Wednesday, October 31, 2012

sexy halloween costumes and social justice neo-puritanism, Parts 1 & 2

Part 1

Halloween is supposed to be transgressive, meaning it's supposed to be a time when a culture's norms are challenged. Which is why so many different groups fight to control it. In the social justice community, that's taken the form of criticizing sexy costumes.

Many of which, I grant, are ugly or stupid or both.

But the complaint of social justice warriors is that they're sexy. Given that when Halloween was first celebrated, the "costumes" were nudity and deshabille, that seriously misses the point.

Until the 1930s or so, Halloween costumes were only associated with the supernatural. My hasty googling doesn't come up with much in the way of early ghosts and demons, but here are some historical images of sexy witches from a blog that's very easy to google, Sexy Witch. (For the wage-slaves among you, yes, that site is generally NSFW, but this post will only have images that should be SFW, unless your boss is an extreme prude.)

Here's an 1855 illustration from Robert Burns' Tam O'Shanter:

Here's an 1895 illustration for a White Witch costume to wear to a Fancy Ball. Note that the bodice is shockingly low and the ankles are revealed in a very daring fashion:

They may not seem sexy to you, but they know what they're evoking as witchy women in the woods. Here's a Pears Soap label from the same decade:

The sexy witch costume may have begun to thrive in the Roaring Twenties. Here's a tally card:

And an ad:

From the 1930s, a Halloween witch, actor Nancy Carroll:

From the '40s, aircraft nose art:

And one of my favorite sexy witches, Dusty Anderson:

The 1950s gave us water-skiing witches:

And possibly the greatest pin-up painting of all time, Gil Elvgren's "Riding High":

Halloween is a time to play. If your idea of playful includes sexy, go ahead and outrage the neo-puritans. They're always happiest when they have something to be unhappy about.

Happy Halloween!

PS. I just googled "sexy puritan" and came up with a couple more images that, on first glance, appear to be fairly old.

Part 2

After posting sexy halloween costumes and social justice neo-puritanism, I did a little more googling for Halloween costumes. Here's the range of visible skin for men and women that's available to anyone with a credit card:

So when someone complains about skin-revealing costumes, remember that they're not complaining about not having choices. They're complaining about the possibility someone else might show skin.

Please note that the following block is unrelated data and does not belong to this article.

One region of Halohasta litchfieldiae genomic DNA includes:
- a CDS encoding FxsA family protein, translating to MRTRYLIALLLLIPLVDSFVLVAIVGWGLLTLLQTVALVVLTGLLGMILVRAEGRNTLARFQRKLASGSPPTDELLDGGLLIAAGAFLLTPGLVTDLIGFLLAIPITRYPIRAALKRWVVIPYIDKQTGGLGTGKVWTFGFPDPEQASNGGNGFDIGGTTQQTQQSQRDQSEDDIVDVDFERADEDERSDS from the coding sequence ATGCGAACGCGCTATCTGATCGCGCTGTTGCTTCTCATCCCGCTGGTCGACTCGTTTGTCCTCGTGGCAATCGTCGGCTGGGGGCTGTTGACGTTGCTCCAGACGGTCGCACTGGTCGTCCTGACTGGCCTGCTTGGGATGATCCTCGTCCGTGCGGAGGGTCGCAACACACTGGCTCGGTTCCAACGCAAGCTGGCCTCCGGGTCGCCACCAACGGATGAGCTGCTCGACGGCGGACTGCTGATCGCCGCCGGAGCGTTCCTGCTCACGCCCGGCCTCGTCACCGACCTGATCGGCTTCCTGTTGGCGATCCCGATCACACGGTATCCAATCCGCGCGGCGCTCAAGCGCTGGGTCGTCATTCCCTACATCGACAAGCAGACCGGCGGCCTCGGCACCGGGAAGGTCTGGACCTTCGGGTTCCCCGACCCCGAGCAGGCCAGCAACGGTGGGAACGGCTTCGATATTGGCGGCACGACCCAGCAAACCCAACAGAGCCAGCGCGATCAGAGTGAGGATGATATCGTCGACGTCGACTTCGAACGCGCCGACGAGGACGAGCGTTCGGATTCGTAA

I chose the picture of the people in buckskin because they were literally the first couple who came up when I googled for sexy costumes. At the site, the writer notes they're racially insensitive, but I doubt anyone in the universe thinks any American Indian ever dressed anything like that. And if you assume "buckskin = American Indian", all you know about Indians came from Hollywood.

Catholics are the largest religious denomination in the US, but they're not excluded from the US's available sexy costumes:

A transgressive holiday will include something that will offend someone. Sometimes being offensive is the point. More often, it's simply because outrage junkies need to be offended by something. What they don't understand: Silly does not equal offensive. Sexy does not equal offensive. Stupid does not equal offensive. Mocking equals offensive.

Prudes say we should try to avoid offending people. As a principle, that's true. In practice, that's impossible. If you work hard enough to avoid offending anyone, you will let the most repressive people win.

In the discussion about my previous post at Google+, Sean McCrohan said,
Is your point that "it's always been this way" is an argument against objecting to something? Because I'd like to submit 'oppressing the lower classes, since practically forever' into the record in that case :)
He's completely right that tradition alone is a terrible reason for doing something. I focused on tradition because I had seen people talking about sexy costumes who thought they were a new development.

My greater argument is simple: people should be free to wear what they like. It's a free speech issue, which the people who are offended recognize. They think certain kinds of clothing send a message that they want to repress.

In the case of sexy clothing, the message is "sex is fun".

Some people really hate that message.

In the G+ comment thread, Kirin Robinson said,
...there's value to a not-actually-arousing sexual aesthetic (no matter your orientation) in mainstream visual culture that is a different thing from intent-to-arouse straight-up pornography, but frustratingly the pulchriphobes can't seem to tell the difference. for that particular word goes to the artist +Zak Smith and the "chainmail bikini wars" over here in the tabletop gaming world.
Zak Smith's word is lovely. I suspect I'll have cause to use it again. But I really hope I don't.

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